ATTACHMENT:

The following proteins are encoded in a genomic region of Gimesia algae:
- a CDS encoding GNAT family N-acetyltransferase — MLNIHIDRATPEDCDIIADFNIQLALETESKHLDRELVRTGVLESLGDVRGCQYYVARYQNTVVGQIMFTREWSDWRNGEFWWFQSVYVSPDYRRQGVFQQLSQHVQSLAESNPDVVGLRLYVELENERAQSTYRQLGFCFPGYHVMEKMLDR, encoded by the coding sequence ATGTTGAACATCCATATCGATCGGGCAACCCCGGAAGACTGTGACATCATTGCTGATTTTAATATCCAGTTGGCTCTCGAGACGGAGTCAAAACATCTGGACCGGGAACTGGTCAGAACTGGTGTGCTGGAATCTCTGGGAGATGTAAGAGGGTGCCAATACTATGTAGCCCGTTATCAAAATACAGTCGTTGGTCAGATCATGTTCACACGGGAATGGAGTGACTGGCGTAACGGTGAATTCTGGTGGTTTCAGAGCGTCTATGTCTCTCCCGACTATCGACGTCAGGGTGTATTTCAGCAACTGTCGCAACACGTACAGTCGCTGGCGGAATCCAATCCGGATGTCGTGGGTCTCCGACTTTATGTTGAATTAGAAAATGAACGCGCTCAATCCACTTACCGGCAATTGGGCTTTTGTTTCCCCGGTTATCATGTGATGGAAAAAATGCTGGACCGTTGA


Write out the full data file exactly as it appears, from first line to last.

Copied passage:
The following proteins are encoded in a genomic region of Gimesia algae:
- a CDS encoding GNAT family N-acetyltransferase — MLNIHIDRATPEDCDIIADFNIQLALETESKHLDRELVRTGVLESLGDVRGCQYYVARYQNTVVGQIMFTREWSDWRNGEFWWFQSVYVSPDYRRQGVFQQLSQHVQSLAESNPDVVGLRLYVELENERAQSTYRQLGFCFPGYHVMEKMLDR, encoded by the coding sequence ATGTTGAACATCCATATCGATCGGGCAACCCCGGAAGACTGTGACATCATTGCTGATTTTAATATCCAGTTGGCTCTCGAGACGGAGTCAAAACATCTGGACCGGGAACTGGTCAGAACTGGTGTGCTGGAATCTCTGGGAGATGTAAGAGGGTGCCAATACTATGTAGCCCGTTATCAAAATACAGTCGTTGGTCAGATCATGTTCACACGGGAATGGAGTGACTGGCGTAACGGTGAATTCTGGTGGTTTCAGAGCGTCTATGTCTCTCCCGACTATCGACGTCAGGGTGTATTTCAGCAACTGTCGCAACACGTACAGTCGCTGGCGGAATCCAATCCGGATGTCGTGGGTCTCCGACTTTATGTTGAATTAGAAAATGAACGCGCTCAATCCACTTACCGGCAATTGGGCTTTTGTTTCCCCGGTTATCATGTGATGGAAAAAATGCTGGACCGTTGA